[SOLVED] Help in communication between shell script and binary files
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Help in communication between shell script and binary files
Iam executing a shell script from my code and i need to "establish communication between shell script and my program(i..e.. my script iam executing and code should communicate each other while executing)"
in one shot i want to implement IPC`s in shell script..!
bye the way iam using system() call to run the shell script.
please suggest me possible solution(s) apart from popen() i know this could be the solution but i really expecting IPC IN SHELL SCRIPT
printf("wating on read operation\n");
ret=read(fd,buf,128); // reading the data written by the script file(script.sh)
printf("read return value %d\n",ret);
ret=write(fd,"hai",strlen("hai")); // writting the data into named pipe //which is going to be read in script file.
printf("ret val of write%d\n",ret);
echo "Done ...." > $pipe
sleep 1 #for synchronization between the process`s
echo "in shell read"
read -rp line <$pipe #this is the piece of code which iam struck
echo "in shell read over"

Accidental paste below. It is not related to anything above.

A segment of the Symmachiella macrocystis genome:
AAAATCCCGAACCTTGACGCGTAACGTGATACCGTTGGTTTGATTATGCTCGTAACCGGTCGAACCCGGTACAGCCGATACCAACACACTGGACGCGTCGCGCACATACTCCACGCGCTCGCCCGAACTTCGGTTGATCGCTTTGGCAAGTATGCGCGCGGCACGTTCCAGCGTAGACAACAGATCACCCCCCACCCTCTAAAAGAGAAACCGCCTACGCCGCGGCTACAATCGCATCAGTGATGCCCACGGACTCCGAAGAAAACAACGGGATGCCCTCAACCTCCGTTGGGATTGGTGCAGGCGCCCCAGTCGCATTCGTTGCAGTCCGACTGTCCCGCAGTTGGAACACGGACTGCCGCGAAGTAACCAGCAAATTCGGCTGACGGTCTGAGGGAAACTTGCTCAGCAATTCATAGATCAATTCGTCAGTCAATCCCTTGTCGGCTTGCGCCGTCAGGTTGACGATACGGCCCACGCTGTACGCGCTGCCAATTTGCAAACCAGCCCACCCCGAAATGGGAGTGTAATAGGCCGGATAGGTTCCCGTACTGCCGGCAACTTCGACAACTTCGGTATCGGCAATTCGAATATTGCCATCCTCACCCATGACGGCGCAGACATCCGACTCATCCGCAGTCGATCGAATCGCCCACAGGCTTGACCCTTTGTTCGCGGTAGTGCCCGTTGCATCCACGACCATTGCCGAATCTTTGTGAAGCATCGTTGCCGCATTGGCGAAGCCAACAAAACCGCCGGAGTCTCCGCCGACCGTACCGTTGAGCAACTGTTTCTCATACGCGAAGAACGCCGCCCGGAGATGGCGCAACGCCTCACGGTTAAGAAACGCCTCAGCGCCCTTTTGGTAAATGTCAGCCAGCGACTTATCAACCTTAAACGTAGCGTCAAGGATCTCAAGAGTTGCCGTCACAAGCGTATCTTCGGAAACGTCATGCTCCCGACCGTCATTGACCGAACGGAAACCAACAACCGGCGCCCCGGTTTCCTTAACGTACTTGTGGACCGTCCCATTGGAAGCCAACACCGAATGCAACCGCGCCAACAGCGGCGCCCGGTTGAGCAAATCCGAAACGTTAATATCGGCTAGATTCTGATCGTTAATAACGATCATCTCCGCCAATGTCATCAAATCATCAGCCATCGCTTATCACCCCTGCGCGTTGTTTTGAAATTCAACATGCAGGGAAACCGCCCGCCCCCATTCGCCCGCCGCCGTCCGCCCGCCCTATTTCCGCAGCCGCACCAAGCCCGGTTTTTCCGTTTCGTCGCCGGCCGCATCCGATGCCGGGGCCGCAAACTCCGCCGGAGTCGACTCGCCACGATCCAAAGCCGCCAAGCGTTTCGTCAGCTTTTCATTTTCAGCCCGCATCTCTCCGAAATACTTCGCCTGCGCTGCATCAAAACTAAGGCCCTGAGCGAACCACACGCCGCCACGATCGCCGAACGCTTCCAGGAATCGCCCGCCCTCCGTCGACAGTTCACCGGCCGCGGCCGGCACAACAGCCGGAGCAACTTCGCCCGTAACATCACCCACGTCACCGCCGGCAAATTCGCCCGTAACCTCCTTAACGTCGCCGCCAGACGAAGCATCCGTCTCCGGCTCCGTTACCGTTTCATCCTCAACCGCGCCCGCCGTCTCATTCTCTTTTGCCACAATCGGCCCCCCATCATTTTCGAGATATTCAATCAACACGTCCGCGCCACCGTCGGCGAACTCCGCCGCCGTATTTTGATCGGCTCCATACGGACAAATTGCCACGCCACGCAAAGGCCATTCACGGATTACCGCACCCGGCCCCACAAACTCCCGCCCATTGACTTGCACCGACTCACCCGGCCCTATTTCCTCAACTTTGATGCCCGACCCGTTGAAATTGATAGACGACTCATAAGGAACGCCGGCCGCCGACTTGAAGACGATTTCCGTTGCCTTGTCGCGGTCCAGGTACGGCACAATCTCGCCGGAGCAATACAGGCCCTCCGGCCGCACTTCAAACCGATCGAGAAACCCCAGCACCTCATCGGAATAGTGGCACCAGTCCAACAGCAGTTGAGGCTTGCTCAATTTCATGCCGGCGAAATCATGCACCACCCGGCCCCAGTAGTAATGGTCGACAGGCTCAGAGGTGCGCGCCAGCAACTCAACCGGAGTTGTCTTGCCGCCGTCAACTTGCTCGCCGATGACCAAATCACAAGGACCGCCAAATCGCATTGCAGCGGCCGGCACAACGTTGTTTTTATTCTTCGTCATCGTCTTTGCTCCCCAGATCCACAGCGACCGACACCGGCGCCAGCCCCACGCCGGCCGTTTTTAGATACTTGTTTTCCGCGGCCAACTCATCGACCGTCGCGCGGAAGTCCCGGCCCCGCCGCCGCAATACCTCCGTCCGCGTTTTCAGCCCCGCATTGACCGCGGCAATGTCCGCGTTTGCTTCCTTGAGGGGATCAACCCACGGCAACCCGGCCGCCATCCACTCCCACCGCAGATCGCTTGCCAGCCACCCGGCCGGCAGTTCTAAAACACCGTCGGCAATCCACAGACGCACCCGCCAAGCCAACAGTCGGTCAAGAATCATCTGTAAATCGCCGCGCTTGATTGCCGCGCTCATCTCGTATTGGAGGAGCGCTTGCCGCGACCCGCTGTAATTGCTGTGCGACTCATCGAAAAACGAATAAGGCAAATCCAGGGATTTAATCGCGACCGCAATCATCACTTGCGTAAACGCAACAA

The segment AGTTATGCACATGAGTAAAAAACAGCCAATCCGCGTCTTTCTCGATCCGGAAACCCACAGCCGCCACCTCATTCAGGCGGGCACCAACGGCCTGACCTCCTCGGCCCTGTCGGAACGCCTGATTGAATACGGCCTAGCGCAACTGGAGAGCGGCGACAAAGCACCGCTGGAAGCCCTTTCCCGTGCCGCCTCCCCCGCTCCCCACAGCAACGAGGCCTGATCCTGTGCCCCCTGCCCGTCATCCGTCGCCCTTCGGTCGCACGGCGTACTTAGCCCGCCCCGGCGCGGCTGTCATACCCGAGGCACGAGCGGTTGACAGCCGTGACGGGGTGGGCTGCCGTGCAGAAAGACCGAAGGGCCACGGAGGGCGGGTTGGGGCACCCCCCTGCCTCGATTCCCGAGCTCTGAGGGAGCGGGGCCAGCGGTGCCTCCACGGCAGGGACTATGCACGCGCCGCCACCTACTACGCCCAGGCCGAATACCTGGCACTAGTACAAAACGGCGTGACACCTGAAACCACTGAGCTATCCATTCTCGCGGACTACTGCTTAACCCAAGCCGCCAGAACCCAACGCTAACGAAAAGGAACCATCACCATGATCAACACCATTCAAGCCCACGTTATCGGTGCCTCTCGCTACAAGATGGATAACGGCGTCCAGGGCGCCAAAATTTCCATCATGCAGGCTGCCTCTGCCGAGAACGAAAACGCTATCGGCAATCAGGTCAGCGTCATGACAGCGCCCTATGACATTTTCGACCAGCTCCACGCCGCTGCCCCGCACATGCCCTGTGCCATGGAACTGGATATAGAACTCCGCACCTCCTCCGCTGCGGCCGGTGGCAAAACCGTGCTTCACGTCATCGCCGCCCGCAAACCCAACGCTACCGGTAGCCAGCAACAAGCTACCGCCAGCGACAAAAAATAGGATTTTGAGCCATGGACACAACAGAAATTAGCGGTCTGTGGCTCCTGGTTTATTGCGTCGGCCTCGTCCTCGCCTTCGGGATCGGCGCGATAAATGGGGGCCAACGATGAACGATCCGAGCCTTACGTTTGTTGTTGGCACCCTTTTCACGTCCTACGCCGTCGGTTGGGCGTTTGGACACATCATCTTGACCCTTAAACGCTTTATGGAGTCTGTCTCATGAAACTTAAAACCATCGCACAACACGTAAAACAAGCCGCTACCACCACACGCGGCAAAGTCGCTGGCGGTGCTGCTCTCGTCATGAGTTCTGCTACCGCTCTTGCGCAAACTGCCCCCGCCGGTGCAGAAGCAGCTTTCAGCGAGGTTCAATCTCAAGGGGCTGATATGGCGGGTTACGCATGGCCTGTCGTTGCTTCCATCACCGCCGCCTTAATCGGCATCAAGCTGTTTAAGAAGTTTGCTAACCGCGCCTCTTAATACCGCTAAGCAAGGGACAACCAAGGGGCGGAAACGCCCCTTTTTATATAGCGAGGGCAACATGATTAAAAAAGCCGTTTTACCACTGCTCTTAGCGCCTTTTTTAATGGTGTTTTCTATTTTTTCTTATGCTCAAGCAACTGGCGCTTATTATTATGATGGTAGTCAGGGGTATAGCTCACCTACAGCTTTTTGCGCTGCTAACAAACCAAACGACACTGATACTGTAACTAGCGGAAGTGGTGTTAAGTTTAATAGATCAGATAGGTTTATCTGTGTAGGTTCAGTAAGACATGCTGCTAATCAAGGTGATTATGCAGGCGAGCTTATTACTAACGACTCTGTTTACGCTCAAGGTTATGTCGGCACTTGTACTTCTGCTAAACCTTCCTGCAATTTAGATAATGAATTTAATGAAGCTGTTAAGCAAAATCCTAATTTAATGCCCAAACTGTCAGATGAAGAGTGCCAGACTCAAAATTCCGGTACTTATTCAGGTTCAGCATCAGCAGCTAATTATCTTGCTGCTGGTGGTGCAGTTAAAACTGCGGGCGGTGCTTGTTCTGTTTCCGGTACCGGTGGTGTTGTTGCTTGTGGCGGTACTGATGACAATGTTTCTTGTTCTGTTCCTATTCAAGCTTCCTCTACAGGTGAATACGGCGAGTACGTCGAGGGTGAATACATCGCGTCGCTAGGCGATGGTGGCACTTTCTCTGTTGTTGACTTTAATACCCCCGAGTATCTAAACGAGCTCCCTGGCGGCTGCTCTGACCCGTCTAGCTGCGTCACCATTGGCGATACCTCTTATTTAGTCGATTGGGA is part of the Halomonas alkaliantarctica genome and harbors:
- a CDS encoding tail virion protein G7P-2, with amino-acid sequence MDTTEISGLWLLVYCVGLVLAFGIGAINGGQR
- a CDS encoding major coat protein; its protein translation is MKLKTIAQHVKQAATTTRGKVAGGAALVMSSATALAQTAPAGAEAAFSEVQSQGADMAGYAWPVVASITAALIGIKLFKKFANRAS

read operation in script file is not working i dont know wat kind of issue this is please help me in this
Thanks for posting some code, that clarifies your question.
You might need to read more about pipes first. A pipe is not the same thing as a file; it is an IPC object. Like many Unix objects, it may be accessible through a file name (eg a 'named' pipe), but that does not make it a file.
Your example opens a normal file, so you will not get the synchronization advantages of a pipe. To make a named pipe, you would use mkfifo from the script or the mkfifo call from the C program.
The other issue to be aware of is that you would normally use a different object for communicating in each direction, whereas your example only has a single file (being written to by both processes).
If the communications is half-duplex (ie, the ends never talk at the same time), then you can use a single object, but you may want to close and reopen in the right mode (read or write) between uses. I'd recommend keeping it simple to start with and just use two objects.
Last edited by neonsignal; 02-21-2011 at 03:00 AM.
Reason: fix grammar
1) You don't need to open the pipe in the C program until after the fork (because the child process does not need the descriptors to be open). The script will implicitly open them when it does the echo and the read in the script.
2) Unlike files, pipes can only work if both ends have opened the pipe. This means that if your main thread (the C program) exits too early, the script might not have a chance to read the characters from the pipe before it is closed by the C program.
3) There are also buffering considerations with pipes (or files for that matter). The read is stuck waiting on the end of line (which is why reading 3 characters worked), even though the C end is unbuffered. If you are going to read lines rather than characters, you will need to add a line end '\n' on the write. (Or you could use the streamed I/O in the C program instead and use fflush).
Last edited by neonsignal; 02-21-2011 at 05:42 AM.